Qualifying for U.S. Aircraft Ownership: Not as Simple as it Seems
Qualifying for U.S. Aircraft Ownership: Not as Simple as it Seems — Originally published in BusinessAir Magazine, February 2017, Volume 27, No. 2.
Are you eligible to own an aircraft registered in the United States? The United States Code (or “U.S.C.”) enacted by the U.S. Congress establishes the ownership requirements for civil aircraft registered in the United States. A U.S. registered aircraft can be owned by (i) a person or entity who meets the definition of “Citizen of the United States” as set forth in 49 U.S.C. 40102(a)(15), or (ii) a person who is a resident alien, or (iii) a non-citizen United States corporation.
The most common ownership situation involves a person or entity that meets the definition of “Citizen of the United States” in 49 U.S.C. 40102(a)(15). Section 40102(a)(15) provides a definition for individuals, partnerships and corporations/ associations (which also applies to limited liability companies).
Many of my clients don’t think about this requirement because they personally are United States citizens and they assume that any partnership, corporation or limited liability company (“LLC”) formed in the United States will qualify. However, each entity has a specific test to see if it meets the statutory definition, and many entities that one would assume qualify to own an aircraft registered in the United States, in fact, do not.
Partnerships that own aircraft are rare because the citizenship test requires “a partnership each of whose partners is an individual who is a citizen of the United States.” The partnership must be comprised of individual United States citizens and if any of the partners are not individuals (i.e., a corporation or another partnership), the partnership fails the citizenship test. Since partnerships, especially limited partnerships, often have at least one corporate partner, they often fail the citizenship test. It is important to note that in the case of a limited partnership, the general partner and the limited partners must all be individuals.
Another perplexing ownership situation arises when the potential owner entity is a multi-layered LLC. When an LLC owns an aircraft, an additional document called the statement in support of registration (“SSR”) must be filed with the FAA registry. The SSR is a statement that confirms that the citizenship test for an LLC has been satisfied. In addition to filing the SSR for the entity which will own the aircraft, an SSR must also be filed for every LLC within the ownership structure. This means that if the owning LLC is managed by an LLC or has several LLCs which are members, each LLC must file an SSR. Each layer of the LLC must meet the three-pronged citizenship test described below in order for the owning entity to be able to own an aircraft registered in the United States. An additional concern is that because each LLC within the owning entity as well as the owning entity must file an SSR, there is a significant loss of anonymity. Each layer of the structure is disclosed and the information is available to the public.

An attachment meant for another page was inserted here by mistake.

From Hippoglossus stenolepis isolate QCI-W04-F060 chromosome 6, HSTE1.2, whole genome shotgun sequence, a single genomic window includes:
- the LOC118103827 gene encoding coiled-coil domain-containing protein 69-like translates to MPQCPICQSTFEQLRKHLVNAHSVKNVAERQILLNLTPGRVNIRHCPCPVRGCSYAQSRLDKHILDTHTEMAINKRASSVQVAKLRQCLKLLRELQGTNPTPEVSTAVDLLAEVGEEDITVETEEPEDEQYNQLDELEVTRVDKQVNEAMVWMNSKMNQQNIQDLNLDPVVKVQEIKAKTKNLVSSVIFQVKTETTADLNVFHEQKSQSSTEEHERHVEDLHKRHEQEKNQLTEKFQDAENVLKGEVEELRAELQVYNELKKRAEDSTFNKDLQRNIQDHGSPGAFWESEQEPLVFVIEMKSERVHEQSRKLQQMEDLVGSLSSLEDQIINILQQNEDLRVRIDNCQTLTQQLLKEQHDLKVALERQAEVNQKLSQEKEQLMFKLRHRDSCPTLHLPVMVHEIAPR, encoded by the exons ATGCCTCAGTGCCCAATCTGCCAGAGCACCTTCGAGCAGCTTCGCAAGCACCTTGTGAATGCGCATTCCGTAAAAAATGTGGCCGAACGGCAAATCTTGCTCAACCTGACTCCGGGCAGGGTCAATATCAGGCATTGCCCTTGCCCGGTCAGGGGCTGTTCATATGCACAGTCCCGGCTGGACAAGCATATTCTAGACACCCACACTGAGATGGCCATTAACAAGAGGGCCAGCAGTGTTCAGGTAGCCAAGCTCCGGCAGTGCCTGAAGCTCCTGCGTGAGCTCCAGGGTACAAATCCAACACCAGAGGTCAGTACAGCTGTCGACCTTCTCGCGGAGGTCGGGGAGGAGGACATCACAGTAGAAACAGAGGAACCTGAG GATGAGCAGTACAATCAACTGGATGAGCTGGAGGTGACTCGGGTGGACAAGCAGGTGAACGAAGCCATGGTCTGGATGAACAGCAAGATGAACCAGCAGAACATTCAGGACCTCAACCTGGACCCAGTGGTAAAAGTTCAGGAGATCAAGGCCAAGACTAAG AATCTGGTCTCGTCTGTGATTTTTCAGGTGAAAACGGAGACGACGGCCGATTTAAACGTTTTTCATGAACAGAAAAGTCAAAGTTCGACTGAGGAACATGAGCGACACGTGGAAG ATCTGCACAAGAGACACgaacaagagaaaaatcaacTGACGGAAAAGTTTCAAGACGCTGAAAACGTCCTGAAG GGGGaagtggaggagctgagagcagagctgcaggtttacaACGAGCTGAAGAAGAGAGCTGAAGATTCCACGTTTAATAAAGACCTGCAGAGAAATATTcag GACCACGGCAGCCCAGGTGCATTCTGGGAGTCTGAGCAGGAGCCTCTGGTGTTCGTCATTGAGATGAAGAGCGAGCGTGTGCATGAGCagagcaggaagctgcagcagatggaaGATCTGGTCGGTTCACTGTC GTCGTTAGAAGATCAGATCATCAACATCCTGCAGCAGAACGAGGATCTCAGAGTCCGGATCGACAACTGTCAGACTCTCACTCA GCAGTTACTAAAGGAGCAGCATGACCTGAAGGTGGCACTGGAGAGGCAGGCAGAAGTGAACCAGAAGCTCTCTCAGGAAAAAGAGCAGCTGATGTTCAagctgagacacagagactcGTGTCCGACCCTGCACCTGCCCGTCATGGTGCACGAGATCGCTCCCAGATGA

Both corporations and LLCs face a three-pronged citizenship test under Section 40102(a)(15). First, the corporation or LLC must be incorporated or formed and existing under laws of the United States or any state, the District of Columbia or a territory or possession of the United States. Second, all of the following management tests must be satisfied: (i) the president must be a United States citizen, (ii) at least two-thirds of the managing officers/managers must be United States citizens, and (iii) at least two-thirds of the directors must be United States citizens. Finally, at least 75 percent of the voting interests (corporate shares or LLC membership interests) must be owned or controlled by citizens of the United States, and the entity must be under the actual control of United States citizens.
Another way to own an aircraft registered in the U.S. is as a resident alien. The resident alien applicant must check the appropriate box on the FAA aircraft registration application and provide the FAA with his/her alien registration number. It is important to note that while a resident alien may own an aircraft individually, the resident alien does not satisfy any of the management or control requirements for a corporation or partnership. For example, if the sole member of the LLC is a resident alien, the LLC does not satisfy the citizenship test.
The final way to own an aircraft registered in the U.S. is as a noncitizen U.S. corporation under 49 U.S.C. 44102(a)(1)(C). An aircraft can be registered by a corporation that does not qualify as a U.S. citizen as long as it is incorporated in one of the United States and the aircraft is based and primarily used in the U.S. This is commonly referred to as “based and primarily used registration.” The non-citizen United States corporation applicant must check the appropriate box on the FAA aircraft registration application and list an address where records are available for inspection.
It is important to consider all of these rules and requirements when planning the ownership structure for an aircraft. Discovering immediately prior to closing that the purchasing entity cannot legally own an aircraft registered in the United States causes unnecessary stress and can delay the closing of a purchase.
Please contact Amanda Applegate at 310-392-5200 or email@example.com.